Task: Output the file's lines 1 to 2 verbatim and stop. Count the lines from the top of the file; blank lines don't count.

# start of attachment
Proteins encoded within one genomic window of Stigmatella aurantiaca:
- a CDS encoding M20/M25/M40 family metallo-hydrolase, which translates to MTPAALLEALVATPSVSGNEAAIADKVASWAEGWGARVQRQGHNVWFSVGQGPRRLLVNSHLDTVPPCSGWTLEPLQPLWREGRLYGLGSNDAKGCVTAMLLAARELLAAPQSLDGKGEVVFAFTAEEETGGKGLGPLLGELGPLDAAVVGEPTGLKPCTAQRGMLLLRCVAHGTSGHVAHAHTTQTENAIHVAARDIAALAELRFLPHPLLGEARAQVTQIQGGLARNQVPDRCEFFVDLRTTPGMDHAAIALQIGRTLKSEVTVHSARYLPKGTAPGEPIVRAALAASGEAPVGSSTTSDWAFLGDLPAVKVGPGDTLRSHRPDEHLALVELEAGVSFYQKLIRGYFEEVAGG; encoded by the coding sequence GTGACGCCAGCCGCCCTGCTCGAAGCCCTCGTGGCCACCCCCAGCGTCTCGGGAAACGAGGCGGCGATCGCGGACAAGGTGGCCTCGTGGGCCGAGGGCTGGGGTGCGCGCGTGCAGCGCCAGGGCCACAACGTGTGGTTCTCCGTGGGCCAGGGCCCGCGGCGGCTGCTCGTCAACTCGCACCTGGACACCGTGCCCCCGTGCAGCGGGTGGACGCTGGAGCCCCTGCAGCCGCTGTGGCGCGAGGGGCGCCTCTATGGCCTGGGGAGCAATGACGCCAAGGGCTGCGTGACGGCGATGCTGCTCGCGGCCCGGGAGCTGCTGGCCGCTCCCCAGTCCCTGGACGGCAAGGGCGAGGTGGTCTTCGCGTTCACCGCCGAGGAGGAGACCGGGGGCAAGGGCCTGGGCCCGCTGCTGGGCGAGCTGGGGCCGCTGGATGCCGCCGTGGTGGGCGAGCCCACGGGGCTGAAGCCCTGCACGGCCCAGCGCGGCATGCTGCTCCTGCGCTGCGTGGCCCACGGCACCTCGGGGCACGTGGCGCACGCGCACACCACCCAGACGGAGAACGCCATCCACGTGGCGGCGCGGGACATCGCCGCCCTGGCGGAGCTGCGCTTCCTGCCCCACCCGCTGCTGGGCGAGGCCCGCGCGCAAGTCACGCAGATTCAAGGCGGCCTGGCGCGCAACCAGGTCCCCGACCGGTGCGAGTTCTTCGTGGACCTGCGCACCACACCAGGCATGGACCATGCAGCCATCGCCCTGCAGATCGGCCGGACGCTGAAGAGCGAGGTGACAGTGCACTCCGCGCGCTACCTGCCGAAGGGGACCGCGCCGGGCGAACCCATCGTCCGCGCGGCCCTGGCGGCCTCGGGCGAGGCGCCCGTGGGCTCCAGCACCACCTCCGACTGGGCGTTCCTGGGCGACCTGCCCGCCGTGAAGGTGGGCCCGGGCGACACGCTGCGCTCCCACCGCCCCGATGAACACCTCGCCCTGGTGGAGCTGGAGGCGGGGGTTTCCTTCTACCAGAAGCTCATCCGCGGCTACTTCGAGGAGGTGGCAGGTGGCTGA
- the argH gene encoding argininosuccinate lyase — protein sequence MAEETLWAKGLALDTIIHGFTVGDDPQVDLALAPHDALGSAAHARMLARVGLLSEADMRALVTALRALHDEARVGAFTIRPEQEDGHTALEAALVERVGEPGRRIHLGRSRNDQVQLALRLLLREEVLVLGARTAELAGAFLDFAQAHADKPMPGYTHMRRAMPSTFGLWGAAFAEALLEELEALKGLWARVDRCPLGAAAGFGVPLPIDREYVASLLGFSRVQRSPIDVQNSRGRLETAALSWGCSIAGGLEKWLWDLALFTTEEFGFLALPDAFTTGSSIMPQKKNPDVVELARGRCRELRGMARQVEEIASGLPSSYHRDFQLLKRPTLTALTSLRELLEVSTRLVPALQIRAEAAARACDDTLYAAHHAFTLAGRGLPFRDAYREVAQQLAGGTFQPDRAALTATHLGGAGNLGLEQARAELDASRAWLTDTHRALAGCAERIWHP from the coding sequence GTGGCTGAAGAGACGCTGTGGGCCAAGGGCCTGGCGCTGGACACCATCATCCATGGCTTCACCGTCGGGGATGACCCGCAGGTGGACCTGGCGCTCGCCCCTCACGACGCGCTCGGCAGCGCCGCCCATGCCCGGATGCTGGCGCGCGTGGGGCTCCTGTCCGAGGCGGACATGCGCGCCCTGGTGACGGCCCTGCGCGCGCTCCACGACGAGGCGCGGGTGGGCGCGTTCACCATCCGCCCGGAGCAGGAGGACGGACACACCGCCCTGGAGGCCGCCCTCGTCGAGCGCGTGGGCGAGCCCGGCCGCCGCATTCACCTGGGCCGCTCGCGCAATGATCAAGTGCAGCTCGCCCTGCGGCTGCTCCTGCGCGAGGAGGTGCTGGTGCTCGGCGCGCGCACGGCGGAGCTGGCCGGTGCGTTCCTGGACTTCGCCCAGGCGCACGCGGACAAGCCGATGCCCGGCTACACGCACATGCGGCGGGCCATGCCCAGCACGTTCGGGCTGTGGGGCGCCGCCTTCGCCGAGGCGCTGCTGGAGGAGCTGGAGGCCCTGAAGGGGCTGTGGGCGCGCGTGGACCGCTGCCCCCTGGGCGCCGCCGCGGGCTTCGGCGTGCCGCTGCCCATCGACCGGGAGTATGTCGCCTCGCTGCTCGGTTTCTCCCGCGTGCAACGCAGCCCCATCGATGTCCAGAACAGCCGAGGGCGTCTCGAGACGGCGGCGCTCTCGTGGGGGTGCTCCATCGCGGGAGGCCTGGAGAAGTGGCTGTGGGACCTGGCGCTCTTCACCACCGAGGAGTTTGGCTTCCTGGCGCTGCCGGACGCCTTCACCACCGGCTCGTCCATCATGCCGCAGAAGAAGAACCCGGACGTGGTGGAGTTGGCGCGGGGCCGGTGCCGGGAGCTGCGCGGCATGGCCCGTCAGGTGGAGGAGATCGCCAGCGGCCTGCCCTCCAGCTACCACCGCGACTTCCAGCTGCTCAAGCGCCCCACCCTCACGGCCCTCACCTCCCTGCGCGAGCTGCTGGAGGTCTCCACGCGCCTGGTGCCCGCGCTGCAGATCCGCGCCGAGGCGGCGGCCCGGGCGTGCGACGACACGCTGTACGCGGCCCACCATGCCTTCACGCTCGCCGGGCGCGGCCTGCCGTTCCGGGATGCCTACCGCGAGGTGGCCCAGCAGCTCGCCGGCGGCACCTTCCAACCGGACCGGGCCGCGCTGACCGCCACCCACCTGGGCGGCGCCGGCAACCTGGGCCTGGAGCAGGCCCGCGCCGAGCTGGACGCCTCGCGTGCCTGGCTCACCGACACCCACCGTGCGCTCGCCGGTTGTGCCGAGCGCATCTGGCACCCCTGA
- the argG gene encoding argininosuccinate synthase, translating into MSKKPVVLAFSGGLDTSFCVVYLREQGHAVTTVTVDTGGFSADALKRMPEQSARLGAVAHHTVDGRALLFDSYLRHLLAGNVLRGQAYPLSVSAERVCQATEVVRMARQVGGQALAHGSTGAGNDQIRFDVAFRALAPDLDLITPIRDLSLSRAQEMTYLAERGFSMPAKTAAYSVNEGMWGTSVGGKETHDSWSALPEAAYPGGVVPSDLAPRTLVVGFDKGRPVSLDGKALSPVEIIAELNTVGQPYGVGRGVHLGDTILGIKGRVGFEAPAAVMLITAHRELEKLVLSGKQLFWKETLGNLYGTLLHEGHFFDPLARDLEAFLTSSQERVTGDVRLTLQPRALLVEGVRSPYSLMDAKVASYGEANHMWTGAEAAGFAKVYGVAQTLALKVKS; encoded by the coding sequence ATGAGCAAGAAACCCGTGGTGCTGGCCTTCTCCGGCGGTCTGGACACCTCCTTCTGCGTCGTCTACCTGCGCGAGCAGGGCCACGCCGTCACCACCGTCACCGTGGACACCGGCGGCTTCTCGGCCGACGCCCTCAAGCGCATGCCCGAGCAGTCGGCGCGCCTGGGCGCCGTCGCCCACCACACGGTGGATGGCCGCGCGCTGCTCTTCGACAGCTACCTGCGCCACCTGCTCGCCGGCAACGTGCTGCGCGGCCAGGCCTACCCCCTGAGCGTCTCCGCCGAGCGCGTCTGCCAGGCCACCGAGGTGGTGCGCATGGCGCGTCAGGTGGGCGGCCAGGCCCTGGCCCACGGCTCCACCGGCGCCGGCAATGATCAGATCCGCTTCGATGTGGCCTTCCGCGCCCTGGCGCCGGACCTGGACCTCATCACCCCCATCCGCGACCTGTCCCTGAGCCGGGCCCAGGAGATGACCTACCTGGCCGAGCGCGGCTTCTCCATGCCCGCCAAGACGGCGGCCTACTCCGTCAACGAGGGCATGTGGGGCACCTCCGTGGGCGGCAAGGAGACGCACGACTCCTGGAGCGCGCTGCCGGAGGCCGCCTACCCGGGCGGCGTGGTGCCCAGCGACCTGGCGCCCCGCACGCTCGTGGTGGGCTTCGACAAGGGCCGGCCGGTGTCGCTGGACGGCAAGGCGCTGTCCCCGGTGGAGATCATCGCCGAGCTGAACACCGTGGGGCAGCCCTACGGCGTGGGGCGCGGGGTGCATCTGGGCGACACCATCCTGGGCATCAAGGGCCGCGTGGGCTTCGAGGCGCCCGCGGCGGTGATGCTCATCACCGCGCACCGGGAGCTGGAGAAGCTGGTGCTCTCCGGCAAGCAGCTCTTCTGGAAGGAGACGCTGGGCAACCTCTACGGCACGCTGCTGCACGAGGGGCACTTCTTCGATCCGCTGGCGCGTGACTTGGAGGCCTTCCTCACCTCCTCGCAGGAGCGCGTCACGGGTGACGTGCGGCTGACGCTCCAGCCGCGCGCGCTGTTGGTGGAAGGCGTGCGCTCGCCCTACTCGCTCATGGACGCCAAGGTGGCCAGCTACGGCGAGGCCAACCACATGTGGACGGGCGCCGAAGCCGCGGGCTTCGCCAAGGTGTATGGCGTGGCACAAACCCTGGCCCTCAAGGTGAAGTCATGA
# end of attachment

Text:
Proteins encoded within one genomic window of Stigmatella aurantiaca:
- a CDS encoding M20/M25/M40 family metallo-hydrolase, which translates to MTPAALLEALVATPSVSGNEAAIADKVASWAEGWGARVQRQGHNVWFSVGQGPRRLLVNSHLDTVPPCSGWTLEPLQPLWREGRLYGLGSNDAKGCVTAMLLAARELLAAPQSLDGKGEVVFAFTAEEETGGKGLGPLLGELGPLDAAVVGEPTGLKPCTAQRGMLLLRCVAHGTSGHVAHAHTTQTENAIHVAARDIAALAELRFLPHPLLGEARAQVTQIQGGLARNQVPDRCEFFVDLRTTPGMDHAAIALQIGRTLKSEVTVHSARYLPKGTAPGEPIVRAALAASGEAPVGSSTTSDWAFLGDLPAVKVGPGDTLRSHRPDEHLALVELEAGVSFYQKLIRGYFEEVAGG; encoded by the coding sequence GTGACGCCAGCCGCCCTGCTCGAAGCCCTCGTGGCCACCCCCAGCGTCTCGGGAAACGAGGCGGCGATCGCGGACAAGGTGGCCTCGTGGGCCGAGGGCTGGGGTGCGCGCGTGCAGCGCCAGGGCCACAACGTGTGGTTCTCCGTGGGCCAGGGCCCGCGGCGGCTGCTCGTCAACTCGCACCTGGACACCGTGCCCCCGTGCAGCGGGTGGACGCTGGAGCCCCTGCAGCCGCTGTGGCGCGAGGGGCGCCTCTATGGCCTGGGGAGCAATGACGCCAAGGGCTGCGTGACGGCGATGCTGCTCGCGGCCCGGGAGCTGCTGGCCGCTCCCCAGTCCCTGGACGGCAAGGGCGAGGTGGTCTTCGCGTTCACCGCCGAGGAGGAGACCGGGGGCAAGGGCCTGGGCCCGCTGCTGGGCGAGCTGGGGCCGCTGGATGCCGCCGTGGTGGGCGAGCCCACGGGGCTGAAGCCCTGCACGGCCCAGCGCGGCATGCTGCTCCTGCGCTGCGTGGCCCACGGCACCTCGGGGCACGTGGCGCACGCGCACACCACCCAGACGGAGAACGCCATCCACGTGGCGGCGCGGGACATCGCCGCCCTGGCGGAGCTGCGCTTCCTGCCCCACCCGCTGCTGGGCGAGGCCCGCGCGCAAGTCACGCAGATTCAAGGCGGCCTGGCGCGCAACCAGGTCCCCGACCGGTGCGAGTTCTTCGTGGACCTGCGCACCACACCAGGCATGGACCATGCAGCCATCGCCCTGCAGATCGGCCGGACGCTGAAGAGCGAGGTGACAGTGCACTCCGCGCGCTACCTGCCGAAGGGGACCGCGCCGGGCGAACCCATCGTCCGCGCGGCCCTGGCGGCCTCGGGCGAGGCGCCCGTGGGCTCCAGCACCACCTCCGACTGGGCGTTCCTGGGCGACCTGCCCGCCGTGAAGGTGGGCCCGGGCGACACGCTGCGCTCCCACCGCCCCGATGAACACCTCGCCCTGGTGGAGCTGGAGGCGGGGGTTTCCTTCTACCAGAAGCTCATCCGCGGCTACTTCGAGGAGGTGGCAGGTGGCTGA